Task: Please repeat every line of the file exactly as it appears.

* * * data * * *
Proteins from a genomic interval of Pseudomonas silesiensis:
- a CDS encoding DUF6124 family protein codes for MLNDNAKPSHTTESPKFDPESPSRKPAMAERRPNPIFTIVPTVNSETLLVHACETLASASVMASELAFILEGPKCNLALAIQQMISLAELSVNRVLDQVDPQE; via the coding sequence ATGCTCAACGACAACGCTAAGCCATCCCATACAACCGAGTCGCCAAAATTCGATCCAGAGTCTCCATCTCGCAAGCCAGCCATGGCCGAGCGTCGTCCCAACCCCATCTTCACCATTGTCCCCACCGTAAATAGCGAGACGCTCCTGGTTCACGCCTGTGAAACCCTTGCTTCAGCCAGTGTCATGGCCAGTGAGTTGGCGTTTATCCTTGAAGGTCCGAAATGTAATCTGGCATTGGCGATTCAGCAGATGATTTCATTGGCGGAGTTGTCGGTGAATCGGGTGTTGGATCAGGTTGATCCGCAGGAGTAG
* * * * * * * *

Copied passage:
Proteins from a genomic interval of Pseudomonas silesiensis:
- a CDS encoding DUF6124 family protein codes for MLNDNAKPSHTTESPKFDPESPSRKPAMAERRPNPIFTIVPTVNSETLLVHACETLASASVMASELAFILEGPKCNLALAIQQMISLAELSVNRVLDQVDPQE; via the coding sequence ATGCTCAACGACAACGCTAAGCCATCCCATACAACCGAGTCGCCAAAATTCGATCCAGAGTCTCCATCTCGCAAGCCAGCCATGGCCGAGCGTCGTCCCAACCCCATCTTCACCATTGTCCCCACCGTAAATAGCGAGACGCTCCTGGTTCACGCCTGTGAAACCCTTGCTTCAGCCAGTGTCATGGCCAGTGAGTTGGCGTTTATCCTTGAAGGTCCGAAATGTAATCTGGCATTGGCGATTCAGCAGATGATTTCATTGGCGGAGTTGTCGGTGAATCGGGTGTTGGATCAGGTTGATCCGCAGGAGTAG